YUMA, Ariz. – There’s a new chapter in the story of the Colorado River.
Today in Yuma, Latino leaders are marking Hispanic Heritage Month by celebrating the importance of the Colorado in Latino history – and in the history of one of the community’s key leaders. Activist Cesar Chavez grew up along the banks of the Colorado in the North Gila River Valley. This week, his home become the newest national monument.
Amber Tafoya, a member of the group Nuestro Rio, says the river is an important part of Western and Latino culture.
“Cesar Chavez and many of our leaders have deep roots to the river, and in order to maintain those deep roots, we need to be able to have the river for future generations. That requires that we be very mindful of how we use it.”
The Western State Latino Voter Survey also will be released at today’s event. It asks Latino voters about the importance of the government protecting rivers such as the Colorado and about how its waters should be used when dealing with drought and other challenges.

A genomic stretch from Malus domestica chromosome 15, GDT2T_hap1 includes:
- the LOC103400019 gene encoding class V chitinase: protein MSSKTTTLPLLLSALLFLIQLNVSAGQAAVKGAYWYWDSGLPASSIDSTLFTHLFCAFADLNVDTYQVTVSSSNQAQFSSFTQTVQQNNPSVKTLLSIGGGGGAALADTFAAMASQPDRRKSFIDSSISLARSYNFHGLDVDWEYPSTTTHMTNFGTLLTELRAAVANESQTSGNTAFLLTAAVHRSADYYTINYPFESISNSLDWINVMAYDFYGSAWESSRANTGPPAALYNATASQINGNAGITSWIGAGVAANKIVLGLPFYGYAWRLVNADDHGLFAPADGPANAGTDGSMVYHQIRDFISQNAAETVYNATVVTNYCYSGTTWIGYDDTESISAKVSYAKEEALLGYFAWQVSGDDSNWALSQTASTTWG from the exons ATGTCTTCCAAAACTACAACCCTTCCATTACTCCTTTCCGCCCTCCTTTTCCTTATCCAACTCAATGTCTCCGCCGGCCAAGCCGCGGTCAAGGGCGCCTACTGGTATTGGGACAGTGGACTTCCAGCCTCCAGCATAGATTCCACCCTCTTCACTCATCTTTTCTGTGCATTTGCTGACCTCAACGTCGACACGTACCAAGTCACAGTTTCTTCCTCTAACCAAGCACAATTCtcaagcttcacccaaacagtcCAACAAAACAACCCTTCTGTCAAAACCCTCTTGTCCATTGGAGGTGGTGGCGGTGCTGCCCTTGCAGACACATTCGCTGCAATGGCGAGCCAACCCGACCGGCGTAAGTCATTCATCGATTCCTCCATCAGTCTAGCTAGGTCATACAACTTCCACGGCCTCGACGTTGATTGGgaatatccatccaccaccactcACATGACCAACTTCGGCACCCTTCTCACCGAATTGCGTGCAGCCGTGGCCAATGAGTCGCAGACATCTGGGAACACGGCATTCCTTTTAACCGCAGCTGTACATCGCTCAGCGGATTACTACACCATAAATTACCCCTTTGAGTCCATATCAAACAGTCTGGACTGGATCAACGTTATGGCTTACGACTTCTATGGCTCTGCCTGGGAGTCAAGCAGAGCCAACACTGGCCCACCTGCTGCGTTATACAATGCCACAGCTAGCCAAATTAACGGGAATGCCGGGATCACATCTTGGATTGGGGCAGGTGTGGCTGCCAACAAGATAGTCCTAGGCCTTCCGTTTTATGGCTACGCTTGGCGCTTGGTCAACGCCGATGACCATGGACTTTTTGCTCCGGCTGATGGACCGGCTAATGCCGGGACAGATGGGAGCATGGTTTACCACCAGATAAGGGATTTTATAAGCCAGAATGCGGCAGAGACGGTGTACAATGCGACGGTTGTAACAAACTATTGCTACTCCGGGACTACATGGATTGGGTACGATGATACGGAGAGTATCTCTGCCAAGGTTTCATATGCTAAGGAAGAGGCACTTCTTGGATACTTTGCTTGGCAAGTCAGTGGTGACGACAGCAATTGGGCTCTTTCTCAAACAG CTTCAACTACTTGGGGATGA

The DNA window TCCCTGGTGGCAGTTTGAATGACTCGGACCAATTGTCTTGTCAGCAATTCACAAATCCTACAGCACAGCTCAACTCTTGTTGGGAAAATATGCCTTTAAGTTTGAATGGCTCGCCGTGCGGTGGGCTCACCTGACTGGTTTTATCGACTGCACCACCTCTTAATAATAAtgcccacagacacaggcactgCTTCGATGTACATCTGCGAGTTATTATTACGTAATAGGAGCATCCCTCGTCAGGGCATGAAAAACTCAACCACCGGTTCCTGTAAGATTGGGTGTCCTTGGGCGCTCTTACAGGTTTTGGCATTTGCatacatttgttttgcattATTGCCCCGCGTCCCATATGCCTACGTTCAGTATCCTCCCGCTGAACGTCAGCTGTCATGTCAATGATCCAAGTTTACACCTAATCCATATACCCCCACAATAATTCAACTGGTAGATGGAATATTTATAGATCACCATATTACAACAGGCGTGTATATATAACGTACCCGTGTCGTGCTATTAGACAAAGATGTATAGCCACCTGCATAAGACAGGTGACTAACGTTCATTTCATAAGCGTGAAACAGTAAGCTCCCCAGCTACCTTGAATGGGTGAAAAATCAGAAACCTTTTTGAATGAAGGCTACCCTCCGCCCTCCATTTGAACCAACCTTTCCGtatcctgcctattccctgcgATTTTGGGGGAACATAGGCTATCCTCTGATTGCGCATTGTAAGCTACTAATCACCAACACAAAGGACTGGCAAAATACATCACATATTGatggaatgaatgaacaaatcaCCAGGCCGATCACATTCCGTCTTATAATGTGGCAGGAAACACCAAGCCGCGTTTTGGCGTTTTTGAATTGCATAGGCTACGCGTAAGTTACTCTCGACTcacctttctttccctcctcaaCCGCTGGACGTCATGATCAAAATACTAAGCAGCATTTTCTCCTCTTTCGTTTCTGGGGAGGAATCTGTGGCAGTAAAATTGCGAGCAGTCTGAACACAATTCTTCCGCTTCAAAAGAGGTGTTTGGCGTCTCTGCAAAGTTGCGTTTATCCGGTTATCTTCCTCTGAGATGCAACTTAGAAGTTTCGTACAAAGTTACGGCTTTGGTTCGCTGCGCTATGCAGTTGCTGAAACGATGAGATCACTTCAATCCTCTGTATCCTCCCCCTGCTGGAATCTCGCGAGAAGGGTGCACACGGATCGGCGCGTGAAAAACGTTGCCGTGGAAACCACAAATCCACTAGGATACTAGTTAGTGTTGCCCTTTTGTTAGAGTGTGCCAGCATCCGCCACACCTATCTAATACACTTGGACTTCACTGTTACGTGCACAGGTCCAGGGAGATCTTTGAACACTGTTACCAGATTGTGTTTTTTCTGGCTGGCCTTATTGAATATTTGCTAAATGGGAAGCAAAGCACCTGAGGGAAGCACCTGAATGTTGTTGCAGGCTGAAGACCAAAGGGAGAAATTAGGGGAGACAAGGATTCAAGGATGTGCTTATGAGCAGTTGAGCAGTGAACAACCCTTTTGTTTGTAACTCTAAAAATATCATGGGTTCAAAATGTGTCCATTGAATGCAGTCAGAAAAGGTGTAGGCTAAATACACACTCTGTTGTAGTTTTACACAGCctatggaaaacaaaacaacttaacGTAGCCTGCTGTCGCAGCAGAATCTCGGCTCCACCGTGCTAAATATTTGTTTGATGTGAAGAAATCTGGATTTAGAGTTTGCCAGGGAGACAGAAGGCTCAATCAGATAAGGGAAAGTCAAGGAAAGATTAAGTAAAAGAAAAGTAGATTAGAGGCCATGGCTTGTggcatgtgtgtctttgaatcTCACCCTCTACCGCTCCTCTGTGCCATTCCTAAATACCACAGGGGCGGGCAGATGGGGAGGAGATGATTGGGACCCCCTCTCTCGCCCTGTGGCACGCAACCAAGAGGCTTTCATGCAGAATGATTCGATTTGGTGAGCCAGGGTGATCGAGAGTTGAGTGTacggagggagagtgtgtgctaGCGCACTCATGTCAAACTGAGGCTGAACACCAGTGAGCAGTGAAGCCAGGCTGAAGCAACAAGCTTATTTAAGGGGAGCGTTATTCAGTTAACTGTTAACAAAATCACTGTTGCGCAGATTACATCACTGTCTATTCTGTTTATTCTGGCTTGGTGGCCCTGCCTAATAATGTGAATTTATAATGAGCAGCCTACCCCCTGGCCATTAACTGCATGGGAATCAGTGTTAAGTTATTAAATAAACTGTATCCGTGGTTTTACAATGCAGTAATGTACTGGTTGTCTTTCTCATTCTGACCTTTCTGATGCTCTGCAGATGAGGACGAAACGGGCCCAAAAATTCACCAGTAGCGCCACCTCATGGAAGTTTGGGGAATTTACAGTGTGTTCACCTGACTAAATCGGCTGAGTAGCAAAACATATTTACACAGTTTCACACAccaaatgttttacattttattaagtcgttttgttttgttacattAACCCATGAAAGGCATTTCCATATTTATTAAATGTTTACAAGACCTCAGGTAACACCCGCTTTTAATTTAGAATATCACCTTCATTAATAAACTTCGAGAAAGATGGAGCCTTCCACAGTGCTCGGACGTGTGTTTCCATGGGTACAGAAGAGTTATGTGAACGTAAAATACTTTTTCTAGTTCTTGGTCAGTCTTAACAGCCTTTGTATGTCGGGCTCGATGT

Tafoya says it’s important to balance the current demands on the river with the need to preserve it for future generations.
“We’re really calling on (Interior) Secretary (Ken) Salazar to be a leader in taking immediate conservation steps to protect our river.”
The Colorado River Basin Water Supply and Demand Study, conducted by the Bureau of Reclamation, a branch of the Interior Department, is scheduled for release next month. It looks at strategies such as city conservation programs and more water-efficient farming techniques to balance the multiple demands on the Colorado River.